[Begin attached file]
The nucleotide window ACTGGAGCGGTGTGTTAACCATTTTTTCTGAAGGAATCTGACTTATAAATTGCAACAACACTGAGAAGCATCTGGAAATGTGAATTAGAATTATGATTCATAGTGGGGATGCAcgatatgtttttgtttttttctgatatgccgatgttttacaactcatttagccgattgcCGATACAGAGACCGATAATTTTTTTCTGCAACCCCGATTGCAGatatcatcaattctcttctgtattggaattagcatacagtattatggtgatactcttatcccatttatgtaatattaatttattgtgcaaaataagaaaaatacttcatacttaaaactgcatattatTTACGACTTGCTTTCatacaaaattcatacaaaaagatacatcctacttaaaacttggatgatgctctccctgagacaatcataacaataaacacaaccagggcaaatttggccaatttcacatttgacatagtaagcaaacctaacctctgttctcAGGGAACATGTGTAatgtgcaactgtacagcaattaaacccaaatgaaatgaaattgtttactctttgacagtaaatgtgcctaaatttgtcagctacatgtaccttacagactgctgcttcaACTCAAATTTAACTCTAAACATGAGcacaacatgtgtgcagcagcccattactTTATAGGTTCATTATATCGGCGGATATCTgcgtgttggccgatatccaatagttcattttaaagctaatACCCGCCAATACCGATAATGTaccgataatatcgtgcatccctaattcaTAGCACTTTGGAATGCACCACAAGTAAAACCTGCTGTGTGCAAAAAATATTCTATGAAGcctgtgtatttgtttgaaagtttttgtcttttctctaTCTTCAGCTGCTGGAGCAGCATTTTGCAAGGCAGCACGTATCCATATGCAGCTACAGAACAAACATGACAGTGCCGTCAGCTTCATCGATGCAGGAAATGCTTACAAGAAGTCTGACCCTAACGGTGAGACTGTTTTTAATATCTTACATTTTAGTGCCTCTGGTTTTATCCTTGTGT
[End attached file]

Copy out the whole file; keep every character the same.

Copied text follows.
The nucleotide window ACTGGAGCGGTGTGTTAACCATTTTTTCTGAAGGAATCTGACTTATAAATTGCAACAACACTGAGAAGCATCTGGAAATGTGAATTAGAATTATGATTCATAGTGGGGATGCAcgatatgtttttgtttttttctgatatgccgatgttttacaactcatttagccgattgcCGATACAGAGACCGATAATTTTTTTCTGCAACCCCGATTGCAGatatcatcaattctcttctgtattggaattagcatacagtattatggtgatactcttatcccatttatgtaatattaatttattgtgcaaaataagaaaaatacttcatacttaaaactgcatattatTTACGACTTGCTTTCatacaaaattcatacaaaaagatacatcctacttaaaacttggatgatgctctccctgagacaatcataacaataaacacaaccagggcaaatttggccaatttcacatttgacatagtaagcaaacctaacctctgttctcAGGGAACATGTGTAatgtgcaactgtacagcaattaaacccaaatgaaatgaaattgtttactctttgacagtaaatgtgcctaaatttgtcagctacatgtaccttacagactgctgcttcaACTCAAATTTAACTCTAAACATGAGcacaacatgtgtgcagcagcccattactTTATAGGTTCATTATATCGGCGGATATCTgcgtgttggccgatatccaatagttcattttaaagctaatACCCGCCAATACCGATAATGTaccgataatatcgtgcatccctaattcaTAGCACTTTGGAATGCACCACAAGTAAAACCTGCTGTGTGCAAAAAATATTCTATGAAGcctgtgtatttgtttgaaagtttttgtcttttctctaTCTTCAGCTGCTGGAGCAGCATTTTGCAAGGCAGCACGTATCCATATGCAGCTACAGAACAAACATGACAGTGCCGTCAGCTTCATCGATGCAGGAAATGCTTACAAGAAGTCTGACCCTAACGGTGAGACTGTTTTTAATATCTTACATTTTAGTGCCTCTGGTTTTATCCTTGTGT